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    Little Queenie, I found this a really surprising fact. On what basis were they lampooned? When first buying that book many, many years ago I thought that the drawings were very good (probably the best thing in it, actually). Whilst they didn't fit exactly into the time-scale I would have given and some of the clothes not so widely worn in our area, I just put this down to the old 'time/space continuum' whereby styles changed slightly from region to region and over different periods. The only slight criticism I would have is that the jeans depicted were shorter than I saw worn at the time, generally speaking. (again, could be regional differences?)
     
    Last edited: Dec 9, 2013
  10. roytonboy

    roytonboy Senior member

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    Quote:
     
    Last edited: Dec 9, 2013
  11. Man-of-Mystery

    Man-of-Mystery Senior member

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    I have the impression they were just part of that particular DJ's collection and he toted them in case anyone asked. There was nothing all that esoteric about the records - if I'd asked for anything out of the ordinary I doubt if he would have had it.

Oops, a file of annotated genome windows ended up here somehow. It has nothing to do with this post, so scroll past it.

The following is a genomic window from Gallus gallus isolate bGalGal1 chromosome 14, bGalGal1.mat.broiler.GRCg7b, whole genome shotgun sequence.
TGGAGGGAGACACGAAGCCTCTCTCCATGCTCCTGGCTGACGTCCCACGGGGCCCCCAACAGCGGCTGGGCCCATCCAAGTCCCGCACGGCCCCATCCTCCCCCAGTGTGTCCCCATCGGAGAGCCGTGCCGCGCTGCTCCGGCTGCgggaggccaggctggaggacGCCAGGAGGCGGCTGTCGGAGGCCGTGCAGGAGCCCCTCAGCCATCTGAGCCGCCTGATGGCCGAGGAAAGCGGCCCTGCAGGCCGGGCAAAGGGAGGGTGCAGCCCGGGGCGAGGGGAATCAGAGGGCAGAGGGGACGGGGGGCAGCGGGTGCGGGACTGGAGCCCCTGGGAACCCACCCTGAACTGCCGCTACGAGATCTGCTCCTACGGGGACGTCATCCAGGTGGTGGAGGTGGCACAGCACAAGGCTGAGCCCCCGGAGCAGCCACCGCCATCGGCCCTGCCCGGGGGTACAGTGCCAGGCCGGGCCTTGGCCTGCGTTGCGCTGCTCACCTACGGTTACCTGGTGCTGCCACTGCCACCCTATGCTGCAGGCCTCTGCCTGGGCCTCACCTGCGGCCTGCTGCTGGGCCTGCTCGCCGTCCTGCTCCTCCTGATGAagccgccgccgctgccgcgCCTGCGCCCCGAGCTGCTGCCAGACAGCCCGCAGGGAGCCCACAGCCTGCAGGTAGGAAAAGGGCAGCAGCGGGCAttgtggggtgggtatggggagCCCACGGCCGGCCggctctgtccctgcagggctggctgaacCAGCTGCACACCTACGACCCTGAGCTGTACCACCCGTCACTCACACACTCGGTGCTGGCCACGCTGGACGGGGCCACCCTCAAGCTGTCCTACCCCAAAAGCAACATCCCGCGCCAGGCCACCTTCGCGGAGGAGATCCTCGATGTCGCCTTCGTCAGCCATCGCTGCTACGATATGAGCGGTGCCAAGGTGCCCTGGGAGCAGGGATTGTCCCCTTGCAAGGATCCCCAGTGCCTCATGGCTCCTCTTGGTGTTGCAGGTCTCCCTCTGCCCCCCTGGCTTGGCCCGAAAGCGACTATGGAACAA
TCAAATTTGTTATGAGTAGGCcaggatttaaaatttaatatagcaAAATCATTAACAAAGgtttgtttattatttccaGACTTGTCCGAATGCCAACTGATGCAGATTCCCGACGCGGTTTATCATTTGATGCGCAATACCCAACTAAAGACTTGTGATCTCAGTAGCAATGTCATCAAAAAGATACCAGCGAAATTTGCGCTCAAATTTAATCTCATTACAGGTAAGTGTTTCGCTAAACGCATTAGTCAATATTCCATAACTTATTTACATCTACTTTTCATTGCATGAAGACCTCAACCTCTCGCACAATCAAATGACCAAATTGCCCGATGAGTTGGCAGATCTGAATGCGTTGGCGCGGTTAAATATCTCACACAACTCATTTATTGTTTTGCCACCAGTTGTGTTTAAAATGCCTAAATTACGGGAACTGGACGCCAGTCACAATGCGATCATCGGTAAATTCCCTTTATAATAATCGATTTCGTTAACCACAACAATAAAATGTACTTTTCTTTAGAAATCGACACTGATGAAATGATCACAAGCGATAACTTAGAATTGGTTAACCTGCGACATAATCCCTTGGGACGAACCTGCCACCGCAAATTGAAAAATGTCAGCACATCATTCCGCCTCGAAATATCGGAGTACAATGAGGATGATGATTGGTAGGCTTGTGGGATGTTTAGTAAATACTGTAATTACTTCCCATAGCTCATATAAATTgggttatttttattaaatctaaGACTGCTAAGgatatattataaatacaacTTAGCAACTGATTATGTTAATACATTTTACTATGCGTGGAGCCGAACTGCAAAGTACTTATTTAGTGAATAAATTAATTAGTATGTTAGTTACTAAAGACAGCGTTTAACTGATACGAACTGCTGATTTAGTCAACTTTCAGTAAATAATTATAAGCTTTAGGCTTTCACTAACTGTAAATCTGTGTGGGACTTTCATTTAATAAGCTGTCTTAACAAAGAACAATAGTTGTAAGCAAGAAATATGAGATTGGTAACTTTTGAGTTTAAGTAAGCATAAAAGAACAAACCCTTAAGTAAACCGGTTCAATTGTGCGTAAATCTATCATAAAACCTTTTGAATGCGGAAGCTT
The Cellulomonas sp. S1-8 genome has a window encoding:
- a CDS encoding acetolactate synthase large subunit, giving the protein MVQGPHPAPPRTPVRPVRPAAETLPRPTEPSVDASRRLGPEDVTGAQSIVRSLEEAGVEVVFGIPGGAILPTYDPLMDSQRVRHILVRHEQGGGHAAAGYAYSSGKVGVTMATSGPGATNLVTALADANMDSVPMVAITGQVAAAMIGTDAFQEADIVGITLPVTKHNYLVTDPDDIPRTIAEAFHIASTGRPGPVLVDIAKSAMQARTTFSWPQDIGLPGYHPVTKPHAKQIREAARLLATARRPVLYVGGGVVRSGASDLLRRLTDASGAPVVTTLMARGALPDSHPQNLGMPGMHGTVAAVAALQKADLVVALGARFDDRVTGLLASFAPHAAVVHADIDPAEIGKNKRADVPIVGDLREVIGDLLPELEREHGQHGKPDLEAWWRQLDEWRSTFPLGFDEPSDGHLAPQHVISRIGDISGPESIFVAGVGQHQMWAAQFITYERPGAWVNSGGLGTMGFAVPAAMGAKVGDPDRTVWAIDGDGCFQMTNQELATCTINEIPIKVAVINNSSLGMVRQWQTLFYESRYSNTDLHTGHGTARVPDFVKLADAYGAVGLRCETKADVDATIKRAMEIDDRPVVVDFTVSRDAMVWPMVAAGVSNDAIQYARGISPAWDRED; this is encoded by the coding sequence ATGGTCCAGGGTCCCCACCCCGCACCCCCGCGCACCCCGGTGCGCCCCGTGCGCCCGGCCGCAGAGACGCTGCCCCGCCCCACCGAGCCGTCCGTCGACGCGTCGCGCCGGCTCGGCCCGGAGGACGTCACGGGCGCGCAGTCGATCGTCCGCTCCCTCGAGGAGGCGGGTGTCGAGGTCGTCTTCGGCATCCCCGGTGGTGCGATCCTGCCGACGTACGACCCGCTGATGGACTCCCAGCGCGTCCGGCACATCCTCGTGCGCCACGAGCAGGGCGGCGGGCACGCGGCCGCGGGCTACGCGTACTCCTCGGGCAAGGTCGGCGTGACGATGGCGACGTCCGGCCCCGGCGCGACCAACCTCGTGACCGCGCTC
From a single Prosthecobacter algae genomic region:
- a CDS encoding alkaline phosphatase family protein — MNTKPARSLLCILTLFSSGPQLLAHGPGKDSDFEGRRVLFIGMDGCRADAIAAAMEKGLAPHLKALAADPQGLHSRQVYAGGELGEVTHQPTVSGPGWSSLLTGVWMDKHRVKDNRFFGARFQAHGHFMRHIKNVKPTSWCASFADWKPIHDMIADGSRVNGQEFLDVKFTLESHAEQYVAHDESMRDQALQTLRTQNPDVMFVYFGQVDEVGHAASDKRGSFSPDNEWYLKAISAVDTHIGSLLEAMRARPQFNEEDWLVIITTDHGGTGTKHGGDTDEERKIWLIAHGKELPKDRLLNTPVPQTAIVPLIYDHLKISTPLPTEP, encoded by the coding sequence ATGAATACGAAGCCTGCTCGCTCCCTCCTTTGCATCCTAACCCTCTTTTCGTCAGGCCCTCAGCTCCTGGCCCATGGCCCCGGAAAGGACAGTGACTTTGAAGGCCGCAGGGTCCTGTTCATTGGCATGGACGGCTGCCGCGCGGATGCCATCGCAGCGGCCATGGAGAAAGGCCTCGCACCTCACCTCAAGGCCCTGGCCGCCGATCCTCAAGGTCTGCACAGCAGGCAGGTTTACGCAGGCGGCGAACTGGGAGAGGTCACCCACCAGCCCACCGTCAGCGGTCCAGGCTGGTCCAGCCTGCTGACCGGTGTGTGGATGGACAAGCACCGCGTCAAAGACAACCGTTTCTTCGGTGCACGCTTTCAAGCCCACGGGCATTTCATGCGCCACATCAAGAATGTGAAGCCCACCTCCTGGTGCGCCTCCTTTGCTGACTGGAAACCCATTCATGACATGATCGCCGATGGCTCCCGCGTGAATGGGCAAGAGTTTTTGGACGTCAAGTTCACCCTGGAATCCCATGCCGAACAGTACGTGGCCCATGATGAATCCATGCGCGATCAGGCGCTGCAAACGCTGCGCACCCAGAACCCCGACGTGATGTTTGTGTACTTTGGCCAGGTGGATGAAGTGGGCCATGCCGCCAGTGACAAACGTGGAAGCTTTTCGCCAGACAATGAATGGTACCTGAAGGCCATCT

12. Man-of-Mystery

    Man-of-Mystery Senior member

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    See, I don't think they were particularly lampooned. They were controversial, but that's a different matter. As regards draughtsmanship they're bloody good.
     
  13. Bob the Badger

    Bob the Badger Senior member

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    If the drawing is meant to be from 1970 then surely that time would have been more suedehead than skinhead? Where are the Royals, brogues,bass weejuns? Are they covered by other drawings?I never wore a t-shirt then. The boots are too high. My crew wore 6/7 eyelet boots, when we wore them.etc
     
  14. Clouseau

    Clouseau Senior member